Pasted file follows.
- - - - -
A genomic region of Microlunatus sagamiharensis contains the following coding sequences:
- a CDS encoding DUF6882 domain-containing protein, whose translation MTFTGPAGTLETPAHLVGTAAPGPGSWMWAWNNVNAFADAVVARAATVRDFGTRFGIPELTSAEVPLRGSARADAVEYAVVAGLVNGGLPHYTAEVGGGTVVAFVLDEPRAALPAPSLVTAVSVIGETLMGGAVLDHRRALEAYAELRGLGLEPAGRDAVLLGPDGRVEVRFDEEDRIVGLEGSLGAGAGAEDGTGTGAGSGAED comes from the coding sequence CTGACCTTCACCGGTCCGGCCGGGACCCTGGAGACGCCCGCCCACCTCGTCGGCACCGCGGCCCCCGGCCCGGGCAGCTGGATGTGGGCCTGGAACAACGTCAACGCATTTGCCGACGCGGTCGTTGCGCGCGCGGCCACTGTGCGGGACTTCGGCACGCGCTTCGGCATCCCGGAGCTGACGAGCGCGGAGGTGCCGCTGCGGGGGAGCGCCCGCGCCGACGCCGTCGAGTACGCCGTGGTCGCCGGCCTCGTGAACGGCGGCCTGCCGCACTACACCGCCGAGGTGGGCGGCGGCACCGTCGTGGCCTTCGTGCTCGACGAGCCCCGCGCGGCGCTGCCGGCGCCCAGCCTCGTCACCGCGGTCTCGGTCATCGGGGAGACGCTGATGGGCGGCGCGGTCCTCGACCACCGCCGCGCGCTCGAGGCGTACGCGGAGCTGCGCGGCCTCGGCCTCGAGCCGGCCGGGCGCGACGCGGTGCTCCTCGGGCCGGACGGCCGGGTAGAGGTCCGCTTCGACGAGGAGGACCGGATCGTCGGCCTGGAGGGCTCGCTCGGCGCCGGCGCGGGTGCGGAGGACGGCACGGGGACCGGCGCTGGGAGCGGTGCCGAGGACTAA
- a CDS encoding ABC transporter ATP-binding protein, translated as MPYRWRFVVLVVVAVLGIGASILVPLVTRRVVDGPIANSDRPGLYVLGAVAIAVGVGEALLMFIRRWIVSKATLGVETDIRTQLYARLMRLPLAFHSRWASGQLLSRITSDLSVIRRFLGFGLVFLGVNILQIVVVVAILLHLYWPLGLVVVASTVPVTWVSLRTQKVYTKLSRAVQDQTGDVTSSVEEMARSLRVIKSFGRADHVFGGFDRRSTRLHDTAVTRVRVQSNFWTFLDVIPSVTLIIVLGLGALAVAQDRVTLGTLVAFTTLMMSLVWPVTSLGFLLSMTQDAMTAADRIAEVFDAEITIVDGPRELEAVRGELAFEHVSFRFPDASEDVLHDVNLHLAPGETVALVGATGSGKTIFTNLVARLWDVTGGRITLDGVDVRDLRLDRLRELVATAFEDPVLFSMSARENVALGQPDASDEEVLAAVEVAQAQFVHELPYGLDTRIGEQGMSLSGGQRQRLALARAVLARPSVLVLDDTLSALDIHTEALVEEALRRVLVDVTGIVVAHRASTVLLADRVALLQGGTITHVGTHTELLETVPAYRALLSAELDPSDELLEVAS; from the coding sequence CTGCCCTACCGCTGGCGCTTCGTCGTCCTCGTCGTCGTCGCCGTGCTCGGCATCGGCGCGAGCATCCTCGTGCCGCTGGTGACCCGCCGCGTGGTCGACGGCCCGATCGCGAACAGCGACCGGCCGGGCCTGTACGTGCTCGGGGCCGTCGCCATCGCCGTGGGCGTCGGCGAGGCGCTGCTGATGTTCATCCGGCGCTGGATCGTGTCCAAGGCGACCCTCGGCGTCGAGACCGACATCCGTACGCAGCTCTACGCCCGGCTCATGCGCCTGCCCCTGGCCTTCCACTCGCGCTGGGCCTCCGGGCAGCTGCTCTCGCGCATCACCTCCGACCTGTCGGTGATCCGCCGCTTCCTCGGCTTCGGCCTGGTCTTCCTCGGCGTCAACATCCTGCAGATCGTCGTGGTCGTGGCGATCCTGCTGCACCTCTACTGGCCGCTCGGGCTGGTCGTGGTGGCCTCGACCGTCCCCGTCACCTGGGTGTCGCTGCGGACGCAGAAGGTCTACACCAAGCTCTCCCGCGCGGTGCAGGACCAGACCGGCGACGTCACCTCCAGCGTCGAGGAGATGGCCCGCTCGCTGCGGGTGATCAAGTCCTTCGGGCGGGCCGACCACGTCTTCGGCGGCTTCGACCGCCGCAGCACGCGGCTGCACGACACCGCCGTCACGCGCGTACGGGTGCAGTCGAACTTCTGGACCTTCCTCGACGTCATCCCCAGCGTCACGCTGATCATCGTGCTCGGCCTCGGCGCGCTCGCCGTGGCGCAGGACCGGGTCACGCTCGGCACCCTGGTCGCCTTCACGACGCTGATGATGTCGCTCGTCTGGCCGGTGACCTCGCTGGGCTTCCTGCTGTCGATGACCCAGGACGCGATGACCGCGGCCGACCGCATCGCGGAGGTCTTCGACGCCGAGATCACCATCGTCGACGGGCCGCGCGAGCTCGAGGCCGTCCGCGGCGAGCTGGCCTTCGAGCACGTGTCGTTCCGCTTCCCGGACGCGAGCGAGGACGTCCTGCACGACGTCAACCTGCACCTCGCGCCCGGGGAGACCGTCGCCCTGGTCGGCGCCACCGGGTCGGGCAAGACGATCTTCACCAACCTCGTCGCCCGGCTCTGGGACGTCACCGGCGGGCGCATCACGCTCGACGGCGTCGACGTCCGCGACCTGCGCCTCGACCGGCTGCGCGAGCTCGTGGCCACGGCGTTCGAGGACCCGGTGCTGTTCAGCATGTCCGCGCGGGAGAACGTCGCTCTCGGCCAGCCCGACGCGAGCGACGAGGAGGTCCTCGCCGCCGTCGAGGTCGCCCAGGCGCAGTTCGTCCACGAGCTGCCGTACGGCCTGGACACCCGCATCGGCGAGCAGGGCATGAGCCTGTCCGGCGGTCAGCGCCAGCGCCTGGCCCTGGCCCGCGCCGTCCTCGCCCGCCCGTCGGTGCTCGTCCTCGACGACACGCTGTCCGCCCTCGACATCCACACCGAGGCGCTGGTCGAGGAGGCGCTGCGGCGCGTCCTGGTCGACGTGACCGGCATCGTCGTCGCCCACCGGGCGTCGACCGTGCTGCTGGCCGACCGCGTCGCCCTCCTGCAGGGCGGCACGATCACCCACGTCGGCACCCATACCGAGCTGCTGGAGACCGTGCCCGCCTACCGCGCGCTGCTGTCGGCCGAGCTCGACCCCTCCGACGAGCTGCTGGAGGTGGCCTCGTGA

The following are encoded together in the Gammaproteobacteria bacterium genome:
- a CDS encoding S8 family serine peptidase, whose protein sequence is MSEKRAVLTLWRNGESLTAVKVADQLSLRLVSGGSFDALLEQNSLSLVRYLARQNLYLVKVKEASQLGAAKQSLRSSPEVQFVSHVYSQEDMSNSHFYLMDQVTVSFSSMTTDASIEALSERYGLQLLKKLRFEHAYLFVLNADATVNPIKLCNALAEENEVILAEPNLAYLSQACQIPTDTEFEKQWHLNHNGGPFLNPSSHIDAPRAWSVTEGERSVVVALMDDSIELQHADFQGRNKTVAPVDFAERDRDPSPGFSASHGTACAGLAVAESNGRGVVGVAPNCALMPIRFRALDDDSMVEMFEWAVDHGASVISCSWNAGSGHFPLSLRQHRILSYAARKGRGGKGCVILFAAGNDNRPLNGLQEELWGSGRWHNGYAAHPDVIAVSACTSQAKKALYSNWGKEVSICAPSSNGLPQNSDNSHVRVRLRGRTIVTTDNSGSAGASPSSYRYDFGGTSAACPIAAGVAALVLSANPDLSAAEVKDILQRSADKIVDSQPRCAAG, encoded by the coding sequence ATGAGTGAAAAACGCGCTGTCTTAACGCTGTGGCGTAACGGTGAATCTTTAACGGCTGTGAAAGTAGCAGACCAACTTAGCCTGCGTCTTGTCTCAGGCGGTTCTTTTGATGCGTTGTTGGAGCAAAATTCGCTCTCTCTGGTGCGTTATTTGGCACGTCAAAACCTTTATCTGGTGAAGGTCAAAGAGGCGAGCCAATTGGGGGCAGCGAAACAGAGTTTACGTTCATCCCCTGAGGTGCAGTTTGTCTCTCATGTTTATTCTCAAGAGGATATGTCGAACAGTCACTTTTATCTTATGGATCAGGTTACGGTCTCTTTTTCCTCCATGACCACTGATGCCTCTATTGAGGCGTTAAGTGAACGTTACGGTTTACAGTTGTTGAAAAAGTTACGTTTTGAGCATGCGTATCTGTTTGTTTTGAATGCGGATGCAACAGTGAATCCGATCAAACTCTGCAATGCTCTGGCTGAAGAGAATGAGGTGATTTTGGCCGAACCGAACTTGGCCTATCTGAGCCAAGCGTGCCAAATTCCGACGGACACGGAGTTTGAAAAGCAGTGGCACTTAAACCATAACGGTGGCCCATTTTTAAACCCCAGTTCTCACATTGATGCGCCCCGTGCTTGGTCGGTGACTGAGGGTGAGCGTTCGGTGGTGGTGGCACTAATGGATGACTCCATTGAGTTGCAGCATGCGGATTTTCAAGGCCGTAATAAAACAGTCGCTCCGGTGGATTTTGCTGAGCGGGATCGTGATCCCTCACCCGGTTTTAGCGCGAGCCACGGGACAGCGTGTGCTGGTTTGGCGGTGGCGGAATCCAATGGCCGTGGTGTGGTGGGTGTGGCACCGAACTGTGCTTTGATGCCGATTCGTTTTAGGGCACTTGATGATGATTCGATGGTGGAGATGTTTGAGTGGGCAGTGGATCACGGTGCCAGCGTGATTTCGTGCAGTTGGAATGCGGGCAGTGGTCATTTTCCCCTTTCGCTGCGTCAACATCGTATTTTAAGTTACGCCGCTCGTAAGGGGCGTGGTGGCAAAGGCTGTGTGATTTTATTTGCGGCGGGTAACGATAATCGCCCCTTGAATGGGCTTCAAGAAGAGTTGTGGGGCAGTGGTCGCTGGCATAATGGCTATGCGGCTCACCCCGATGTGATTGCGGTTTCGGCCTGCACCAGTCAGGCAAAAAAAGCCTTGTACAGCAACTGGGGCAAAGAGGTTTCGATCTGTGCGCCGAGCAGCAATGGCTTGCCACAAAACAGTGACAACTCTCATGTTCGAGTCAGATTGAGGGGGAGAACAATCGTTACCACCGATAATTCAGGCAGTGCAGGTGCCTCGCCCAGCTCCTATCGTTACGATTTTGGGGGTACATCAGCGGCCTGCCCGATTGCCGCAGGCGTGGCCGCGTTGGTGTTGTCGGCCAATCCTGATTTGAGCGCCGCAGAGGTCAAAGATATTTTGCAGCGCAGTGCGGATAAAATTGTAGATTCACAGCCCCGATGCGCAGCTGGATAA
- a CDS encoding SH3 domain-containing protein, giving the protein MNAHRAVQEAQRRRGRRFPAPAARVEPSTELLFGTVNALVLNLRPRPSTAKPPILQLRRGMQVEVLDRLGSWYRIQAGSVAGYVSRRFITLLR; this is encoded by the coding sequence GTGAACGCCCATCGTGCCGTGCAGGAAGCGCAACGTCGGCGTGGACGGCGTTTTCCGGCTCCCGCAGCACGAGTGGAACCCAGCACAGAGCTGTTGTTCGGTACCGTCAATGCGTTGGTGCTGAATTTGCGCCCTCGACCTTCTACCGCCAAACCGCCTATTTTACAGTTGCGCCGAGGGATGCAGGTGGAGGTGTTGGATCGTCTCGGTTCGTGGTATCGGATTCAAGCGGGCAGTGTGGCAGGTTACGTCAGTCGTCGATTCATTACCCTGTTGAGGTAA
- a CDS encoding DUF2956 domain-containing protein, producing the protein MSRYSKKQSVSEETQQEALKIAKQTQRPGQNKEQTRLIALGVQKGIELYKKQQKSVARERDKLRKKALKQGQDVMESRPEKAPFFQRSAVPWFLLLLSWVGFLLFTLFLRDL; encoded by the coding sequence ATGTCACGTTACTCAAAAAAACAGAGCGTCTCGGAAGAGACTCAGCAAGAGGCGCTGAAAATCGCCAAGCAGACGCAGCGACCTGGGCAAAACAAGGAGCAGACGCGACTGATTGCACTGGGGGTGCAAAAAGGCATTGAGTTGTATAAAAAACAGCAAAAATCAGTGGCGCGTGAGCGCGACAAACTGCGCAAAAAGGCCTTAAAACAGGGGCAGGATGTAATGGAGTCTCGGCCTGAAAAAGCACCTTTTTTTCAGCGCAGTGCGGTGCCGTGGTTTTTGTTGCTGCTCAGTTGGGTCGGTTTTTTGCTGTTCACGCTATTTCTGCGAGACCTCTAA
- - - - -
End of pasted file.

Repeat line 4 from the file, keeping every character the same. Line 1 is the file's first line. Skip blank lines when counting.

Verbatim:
The following are encoded together in the Gammaproteobacteria bacterium genome: